"Sam would work with me sometimes until 10 at night," Hardegree said. "He sacrificed a lot for me but said he saw something in me and gave me the opportunity. We kept working and working."
Hardegree wanted to improve his game quickly to show his new teammates he was not just some football-turned-tennis sideshow. He wanted to contribute.
"They saw that I wasn't just a football player that people would come to watch play tennis," Hardegree said. "They saw me work and grow and able to start to compete with those guys. I wanted to earn the respect of the guys I was playing with."
The long hours poured into conditioning and on-court training paid off quickly for both Hardegree and the Vols. Though he had taken off the shoulder pads just a few months before, he proved he could hold his own on the doubles courts in the always-difficult Southeastern Conference. He went undefeated at the No. 3 position with several teammates in SEC play, and the Vols eventually reached the NCAA Tournament in Winterbotham's first year with the program.
"In tennis, my view was that I'm here to make the team better," Hardegree said. "I put in all my time to get myself in shape where I could be successful at the SEC level and be able to contribute.
"It's the same thing being a coach. You have to put in time and have to earn respect among veteran coaches by putting in work and show them that nothing is just given to you. I think that did help me transition to coaching football."
It didn't take long before Hardegree got his first taste of life as a football coach.
'Can't Live Without It'
Football coaching was in the blood for Hardegree. His dad, Jim, coached him at Central-Merry High School in Jackson and had also spent time in the college ranks. The younger Hardegree wasn't pressured at all to follow the same path and initially, coaching did not figure at all in his academic plans.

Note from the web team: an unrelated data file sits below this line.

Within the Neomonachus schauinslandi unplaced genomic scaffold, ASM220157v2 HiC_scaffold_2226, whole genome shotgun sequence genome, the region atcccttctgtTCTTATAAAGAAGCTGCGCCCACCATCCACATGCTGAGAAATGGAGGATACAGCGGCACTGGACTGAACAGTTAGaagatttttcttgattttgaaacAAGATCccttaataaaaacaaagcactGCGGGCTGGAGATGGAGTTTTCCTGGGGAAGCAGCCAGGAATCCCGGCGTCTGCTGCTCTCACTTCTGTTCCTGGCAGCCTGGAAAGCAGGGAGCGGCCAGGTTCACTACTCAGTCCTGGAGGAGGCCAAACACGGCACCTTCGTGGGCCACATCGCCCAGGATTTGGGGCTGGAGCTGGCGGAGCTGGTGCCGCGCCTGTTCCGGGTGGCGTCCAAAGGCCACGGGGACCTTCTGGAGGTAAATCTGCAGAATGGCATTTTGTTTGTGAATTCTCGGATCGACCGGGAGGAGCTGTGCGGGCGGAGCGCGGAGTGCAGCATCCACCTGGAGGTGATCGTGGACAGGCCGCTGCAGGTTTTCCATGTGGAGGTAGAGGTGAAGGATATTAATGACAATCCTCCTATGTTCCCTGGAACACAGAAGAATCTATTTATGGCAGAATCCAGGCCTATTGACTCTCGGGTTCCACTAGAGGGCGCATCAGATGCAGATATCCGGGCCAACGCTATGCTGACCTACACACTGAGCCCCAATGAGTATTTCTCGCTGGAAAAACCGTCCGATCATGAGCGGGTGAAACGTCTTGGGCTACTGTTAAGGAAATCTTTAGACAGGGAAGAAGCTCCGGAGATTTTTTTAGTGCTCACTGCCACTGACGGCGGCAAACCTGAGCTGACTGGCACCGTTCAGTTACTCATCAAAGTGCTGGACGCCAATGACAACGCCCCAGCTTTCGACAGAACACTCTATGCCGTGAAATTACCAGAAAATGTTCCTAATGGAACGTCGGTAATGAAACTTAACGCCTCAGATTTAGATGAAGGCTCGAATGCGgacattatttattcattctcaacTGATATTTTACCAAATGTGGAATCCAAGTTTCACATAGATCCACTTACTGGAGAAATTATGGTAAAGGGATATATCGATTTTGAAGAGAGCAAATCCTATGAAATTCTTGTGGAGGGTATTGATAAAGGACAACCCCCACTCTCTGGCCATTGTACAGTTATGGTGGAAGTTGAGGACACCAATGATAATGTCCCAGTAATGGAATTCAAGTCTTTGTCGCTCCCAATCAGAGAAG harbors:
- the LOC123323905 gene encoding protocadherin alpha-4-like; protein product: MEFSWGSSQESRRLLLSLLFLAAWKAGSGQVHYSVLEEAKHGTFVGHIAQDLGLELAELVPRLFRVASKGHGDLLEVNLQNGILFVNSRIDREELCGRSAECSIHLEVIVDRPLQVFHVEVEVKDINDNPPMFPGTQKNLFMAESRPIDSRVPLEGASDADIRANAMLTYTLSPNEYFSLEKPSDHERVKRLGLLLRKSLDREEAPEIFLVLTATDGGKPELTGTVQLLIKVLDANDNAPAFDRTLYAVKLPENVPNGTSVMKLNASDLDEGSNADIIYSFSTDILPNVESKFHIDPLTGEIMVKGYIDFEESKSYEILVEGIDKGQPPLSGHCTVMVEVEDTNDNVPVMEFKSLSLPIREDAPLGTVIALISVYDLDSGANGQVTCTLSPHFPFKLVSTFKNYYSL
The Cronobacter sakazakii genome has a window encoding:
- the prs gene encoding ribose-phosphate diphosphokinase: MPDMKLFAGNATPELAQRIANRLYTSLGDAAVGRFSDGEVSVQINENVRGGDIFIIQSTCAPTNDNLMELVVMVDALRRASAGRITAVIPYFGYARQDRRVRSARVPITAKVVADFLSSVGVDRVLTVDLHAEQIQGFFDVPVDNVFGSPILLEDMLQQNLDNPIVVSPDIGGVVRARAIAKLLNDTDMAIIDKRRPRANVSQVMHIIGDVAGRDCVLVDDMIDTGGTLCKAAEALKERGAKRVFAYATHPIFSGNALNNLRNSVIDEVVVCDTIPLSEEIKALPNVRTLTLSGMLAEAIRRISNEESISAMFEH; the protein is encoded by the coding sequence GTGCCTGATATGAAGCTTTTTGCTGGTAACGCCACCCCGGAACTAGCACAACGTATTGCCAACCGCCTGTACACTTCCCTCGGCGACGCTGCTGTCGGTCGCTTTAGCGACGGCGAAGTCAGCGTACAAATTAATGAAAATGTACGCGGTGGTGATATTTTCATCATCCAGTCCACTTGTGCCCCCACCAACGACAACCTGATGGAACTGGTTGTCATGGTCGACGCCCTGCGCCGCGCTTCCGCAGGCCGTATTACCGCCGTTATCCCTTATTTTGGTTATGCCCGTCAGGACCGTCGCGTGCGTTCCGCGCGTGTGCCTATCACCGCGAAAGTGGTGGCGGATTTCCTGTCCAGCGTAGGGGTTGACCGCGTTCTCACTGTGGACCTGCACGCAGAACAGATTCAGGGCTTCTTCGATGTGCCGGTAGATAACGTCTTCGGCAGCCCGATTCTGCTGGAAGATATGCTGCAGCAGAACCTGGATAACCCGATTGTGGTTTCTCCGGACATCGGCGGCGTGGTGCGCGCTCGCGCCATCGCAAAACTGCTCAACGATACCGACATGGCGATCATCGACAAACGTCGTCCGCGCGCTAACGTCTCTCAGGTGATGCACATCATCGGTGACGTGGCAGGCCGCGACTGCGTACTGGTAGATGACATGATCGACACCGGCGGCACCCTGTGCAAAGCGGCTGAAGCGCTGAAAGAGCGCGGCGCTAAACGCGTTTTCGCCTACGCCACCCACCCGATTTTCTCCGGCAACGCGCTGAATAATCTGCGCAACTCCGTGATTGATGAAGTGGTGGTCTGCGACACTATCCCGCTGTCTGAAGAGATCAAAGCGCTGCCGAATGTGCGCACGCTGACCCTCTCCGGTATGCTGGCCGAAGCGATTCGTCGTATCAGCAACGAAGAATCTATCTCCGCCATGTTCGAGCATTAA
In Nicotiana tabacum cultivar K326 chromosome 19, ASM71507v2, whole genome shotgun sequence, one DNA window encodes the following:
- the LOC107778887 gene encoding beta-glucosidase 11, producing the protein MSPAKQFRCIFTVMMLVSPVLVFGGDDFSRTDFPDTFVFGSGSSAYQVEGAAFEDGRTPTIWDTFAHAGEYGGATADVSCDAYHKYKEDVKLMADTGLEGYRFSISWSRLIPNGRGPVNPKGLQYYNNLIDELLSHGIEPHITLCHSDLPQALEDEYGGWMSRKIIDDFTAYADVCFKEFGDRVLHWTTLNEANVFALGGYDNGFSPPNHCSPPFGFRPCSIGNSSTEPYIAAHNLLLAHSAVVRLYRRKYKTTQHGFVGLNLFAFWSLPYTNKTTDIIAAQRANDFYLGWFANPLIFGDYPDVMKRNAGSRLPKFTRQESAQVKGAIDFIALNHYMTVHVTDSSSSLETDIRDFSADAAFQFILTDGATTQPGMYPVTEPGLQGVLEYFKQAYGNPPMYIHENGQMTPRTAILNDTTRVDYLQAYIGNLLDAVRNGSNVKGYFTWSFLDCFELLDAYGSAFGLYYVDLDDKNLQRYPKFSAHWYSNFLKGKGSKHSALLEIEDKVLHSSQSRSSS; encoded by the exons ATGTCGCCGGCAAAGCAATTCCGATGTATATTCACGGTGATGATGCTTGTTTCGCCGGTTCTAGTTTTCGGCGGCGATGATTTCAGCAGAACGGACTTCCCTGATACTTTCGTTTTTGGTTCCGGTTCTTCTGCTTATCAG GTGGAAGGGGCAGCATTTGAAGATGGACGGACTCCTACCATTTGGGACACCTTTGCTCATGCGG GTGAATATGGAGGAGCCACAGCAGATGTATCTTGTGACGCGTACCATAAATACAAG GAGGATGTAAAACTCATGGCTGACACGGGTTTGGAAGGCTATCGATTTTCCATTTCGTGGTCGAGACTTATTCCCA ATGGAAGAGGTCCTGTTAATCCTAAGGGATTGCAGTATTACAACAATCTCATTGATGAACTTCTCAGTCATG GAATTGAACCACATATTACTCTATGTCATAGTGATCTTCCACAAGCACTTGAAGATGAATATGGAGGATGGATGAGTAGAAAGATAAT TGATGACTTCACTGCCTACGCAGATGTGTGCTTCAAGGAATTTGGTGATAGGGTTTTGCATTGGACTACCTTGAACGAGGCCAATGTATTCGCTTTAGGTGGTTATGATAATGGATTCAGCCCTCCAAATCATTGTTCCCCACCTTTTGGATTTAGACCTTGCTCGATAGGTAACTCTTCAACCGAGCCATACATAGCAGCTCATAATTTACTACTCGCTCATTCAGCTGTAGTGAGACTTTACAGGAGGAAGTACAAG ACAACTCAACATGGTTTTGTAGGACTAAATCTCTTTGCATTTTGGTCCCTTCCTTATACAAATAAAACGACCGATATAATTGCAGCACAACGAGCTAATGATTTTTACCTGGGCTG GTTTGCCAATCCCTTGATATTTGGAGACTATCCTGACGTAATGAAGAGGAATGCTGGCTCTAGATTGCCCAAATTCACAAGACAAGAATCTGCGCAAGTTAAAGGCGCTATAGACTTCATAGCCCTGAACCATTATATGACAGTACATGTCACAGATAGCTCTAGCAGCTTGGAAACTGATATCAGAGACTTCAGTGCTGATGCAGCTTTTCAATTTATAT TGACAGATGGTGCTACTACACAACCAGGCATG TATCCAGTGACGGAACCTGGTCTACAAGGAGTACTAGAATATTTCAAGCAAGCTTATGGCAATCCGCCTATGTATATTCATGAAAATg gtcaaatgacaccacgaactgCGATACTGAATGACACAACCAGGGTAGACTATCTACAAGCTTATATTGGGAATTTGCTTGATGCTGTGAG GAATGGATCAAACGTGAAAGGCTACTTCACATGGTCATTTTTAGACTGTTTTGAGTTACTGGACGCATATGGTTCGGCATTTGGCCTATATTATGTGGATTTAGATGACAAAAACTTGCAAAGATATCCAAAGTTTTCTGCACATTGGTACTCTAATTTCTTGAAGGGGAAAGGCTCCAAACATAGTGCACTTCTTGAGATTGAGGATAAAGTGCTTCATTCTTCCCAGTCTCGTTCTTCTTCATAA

The plan was to go to medical school after working on a degree in exercise science and pre-medicine. By the time he had spent a few seasons on the Tennessee football roster, he had no doubt what he wanted to do with his life.
Like his dad, he wanted to coach.
Hardegree talked with his dad, former UT head coach Philip Fulmer and offensive coordinator David Cutcliffe about the prospects of becoming football coach, and all three agreed he had a chance to be successful in the family business. The UT football staff backed up that belief when they made Hardegree a student assistant working with quarterbacks for the 2007 season.
"Along the line, I just got one of those feelings that `I can't live without it,'" Hardegree said. "I felt like I couldn't live without being in sports and affecting the lives of student-athletes both on the field and off."
When Cutcliffe left Tennessee for Duke after the 2007 season, Hardegree also took the next step in his career by becoming a graduate assistant with the Blue Devils' offense.
The Next Step
While his tennis days are now largely behind him outside teaching an occasional lesson, Hardegree said he couldn't help but think back to that 2007 season as he watched the Vols' 7-0 victory over Duke from the stands in Durham. The long hours retraining himself to play the game and the dedication he received from the coaches molded him as a coach, albeit in a very different sport.
Hardegree recently wrapped up his master's degree in humanities and sciences at Duke. Still working for the Blue Devils as a graduate assistant, he is now looking toward the next stage of his career, hopefully as a position coach.
"Basically, you've got to earn your stripes, put the time in, work and move up the ladder," Hardegree said.
Working hard. Earning respect. Business as usual for the former Volunteer.